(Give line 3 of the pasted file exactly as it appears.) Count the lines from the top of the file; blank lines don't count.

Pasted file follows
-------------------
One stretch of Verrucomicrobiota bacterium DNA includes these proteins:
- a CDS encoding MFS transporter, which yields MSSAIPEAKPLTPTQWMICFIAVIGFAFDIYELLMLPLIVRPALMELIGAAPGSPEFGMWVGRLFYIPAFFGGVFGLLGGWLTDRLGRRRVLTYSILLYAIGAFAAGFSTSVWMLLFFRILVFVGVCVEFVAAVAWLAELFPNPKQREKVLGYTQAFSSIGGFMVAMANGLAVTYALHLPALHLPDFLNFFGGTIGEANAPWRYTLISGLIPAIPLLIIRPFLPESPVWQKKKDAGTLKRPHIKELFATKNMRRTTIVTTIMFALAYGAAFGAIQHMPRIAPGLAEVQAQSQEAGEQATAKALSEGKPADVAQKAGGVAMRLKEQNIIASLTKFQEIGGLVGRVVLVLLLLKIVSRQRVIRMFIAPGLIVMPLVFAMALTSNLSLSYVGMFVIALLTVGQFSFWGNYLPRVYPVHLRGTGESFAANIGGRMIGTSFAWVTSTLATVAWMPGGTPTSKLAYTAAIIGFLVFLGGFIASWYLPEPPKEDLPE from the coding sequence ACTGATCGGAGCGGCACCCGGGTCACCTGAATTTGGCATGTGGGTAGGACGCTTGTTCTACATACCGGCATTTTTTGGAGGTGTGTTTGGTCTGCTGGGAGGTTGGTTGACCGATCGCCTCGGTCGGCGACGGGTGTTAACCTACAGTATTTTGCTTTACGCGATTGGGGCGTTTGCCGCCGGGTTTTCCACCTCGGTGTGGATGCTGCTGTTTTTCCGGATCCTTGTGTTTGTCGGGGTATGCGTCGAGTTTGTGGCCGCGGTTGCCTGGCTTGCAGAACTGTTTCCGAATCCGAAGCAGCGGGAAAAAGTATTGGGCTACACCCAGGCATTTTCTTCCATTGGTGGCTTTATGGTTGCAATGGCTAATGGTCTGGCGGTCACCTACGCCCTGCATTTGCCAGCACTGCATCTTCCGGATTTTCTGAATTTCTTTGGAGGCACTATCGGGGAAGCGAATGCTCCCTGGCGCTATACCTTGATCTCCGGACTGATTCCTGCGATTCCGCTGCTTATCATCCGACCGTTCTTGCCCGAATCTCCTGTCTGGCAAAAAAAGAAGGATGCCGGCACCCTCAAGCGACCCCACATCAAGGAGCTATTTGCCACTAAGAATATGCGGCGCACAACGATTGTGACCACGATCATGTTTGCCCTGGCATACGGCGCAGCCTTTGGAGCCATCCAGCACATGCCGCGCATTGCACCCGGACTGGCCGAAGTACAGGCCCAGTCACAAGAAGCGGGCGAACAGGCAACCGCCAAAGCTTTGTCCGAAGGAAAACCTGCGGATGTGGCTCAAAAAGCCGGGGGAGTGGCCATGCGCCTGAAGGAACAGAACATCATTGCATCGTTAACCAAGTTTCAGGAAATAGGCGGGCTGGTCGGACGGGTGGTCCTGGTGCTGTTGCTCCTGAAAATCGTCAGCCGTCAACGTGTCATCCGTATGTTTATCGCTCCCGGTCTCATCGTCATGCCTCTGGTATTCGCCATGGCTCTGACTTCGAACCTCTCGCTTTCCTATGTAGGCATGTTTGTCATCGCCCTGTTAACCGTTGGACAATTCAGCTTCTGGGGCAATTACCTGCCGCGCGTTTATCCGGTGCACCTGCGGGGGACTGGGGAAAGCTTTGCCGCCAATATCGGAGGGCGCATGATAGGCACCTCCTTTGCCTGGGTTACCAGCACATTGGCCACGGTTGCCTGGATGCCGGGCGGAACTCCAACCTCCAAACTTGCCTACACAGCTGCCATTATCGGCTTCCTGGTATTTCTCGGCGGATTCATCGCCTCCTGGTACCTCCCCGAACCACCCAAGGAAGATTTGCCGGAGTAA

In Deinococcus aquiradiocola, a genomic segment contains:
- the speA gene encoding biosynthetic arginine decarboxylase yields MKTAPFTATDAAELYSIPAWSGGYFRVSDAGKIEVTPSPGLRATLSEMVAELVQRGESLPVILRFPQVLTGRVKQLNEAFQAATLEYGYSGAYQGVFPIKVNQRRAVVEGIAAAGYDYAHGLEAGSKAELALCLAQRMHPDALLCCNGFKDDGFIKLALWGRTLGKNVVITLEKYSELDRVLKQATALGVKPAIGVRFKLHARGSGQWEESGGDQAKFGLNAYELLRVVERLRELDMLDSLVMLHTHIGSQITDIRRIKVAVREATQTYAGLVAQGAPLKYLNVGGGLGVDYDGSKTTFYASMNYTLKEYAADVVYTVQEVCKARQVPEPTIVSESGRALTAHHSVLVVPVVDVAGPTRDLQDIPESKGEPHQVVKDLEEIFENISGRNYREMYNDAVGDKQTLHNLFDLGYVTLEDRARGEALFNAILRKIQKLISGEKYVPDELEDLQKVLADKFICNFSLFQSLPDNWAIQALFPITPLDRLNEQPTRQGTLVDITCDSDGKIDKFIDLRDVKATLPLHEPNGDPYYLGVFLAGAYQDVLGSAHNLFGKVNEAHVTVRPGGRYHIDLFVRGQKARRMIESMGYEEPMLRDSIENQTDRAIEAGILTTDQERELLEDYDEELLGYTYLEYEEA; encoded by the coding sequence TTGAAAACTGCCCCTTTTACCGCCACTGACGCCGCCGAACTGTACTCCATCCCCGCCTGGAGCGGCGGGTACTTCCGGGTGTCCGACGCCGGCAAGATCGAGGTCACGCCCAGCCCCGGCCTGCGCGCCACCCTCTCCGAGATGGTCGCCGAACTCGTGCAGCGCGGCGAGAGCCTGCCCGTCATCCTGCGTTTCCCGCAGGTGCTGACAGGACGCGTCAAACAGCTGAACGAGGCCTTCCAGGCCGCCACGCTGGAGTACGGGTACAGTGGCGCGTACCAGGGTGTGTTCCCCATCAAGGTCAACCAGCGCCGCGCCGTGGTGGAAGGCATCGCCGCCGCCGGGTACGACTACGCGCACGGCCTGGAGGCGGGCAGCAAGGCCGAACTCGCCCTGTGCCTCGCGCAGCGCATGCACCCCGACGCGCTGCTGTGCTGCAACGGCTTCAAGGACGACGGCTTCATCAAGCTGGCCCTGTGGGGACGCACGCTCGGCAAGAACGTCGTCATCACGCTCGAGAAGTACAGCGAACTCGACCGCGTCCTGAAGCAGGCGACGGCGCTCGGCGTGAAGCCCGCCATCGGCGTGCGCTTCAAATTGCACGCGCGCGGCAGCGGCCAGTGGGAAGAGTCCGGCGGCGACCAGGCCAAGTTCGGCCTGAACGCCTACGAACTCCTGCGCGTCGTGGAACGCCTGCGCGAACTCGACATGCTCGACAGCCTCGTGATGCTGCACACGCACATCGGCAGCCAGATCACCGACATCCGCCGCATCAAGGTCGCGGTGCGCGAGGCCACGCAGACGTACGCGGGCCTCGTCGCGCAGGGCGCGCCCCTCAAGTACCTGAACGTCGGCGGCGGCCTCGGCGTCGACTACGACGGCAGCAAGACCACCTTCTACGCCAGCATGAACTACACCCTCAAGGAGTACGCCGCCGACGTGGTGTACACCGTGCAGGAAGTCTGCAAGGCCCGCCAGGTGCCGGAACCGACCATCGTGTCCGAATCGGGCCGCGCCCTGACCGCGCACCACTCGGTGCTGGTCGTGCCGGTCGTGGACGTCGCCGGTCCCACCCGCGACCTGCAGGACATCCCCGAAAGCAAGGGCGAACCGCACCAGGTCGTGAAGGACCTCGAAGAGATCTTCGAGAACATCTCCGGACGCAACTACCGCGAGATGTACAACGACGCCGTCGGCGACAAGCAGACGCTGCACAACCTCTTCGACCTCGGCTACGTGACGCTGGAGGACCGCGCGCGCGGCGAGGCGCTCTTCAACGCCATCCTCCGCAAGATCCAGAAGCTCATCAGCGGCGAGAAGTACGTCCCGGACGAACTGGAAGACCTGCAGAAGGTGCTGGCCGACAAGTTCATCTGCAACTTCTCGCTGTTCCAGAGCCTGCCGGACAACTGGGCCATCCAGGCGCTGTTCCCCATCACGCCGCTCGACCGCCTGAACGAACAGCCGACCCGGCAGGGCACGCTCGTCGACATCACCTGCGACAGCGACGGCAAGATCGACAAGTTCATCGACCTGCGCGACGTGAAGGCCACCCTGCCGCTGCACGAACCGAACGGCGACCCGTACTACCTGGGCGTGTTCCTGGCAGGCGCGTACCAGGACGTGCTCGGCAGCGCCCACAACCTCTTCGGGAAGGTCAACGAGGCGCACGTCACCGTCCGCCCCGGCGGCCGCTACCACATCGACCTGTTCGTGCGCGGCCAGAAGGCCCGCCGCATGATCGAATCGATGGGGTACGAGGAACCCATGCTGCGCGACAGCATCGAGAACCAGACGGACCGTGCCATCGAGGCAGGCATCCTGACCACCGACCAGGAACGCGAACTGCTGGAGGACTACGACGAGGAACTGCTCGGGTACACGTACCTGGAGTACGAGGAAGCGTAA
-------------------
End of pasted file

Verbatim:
In Deinococcus aquiradiocola, a genomic segment contains: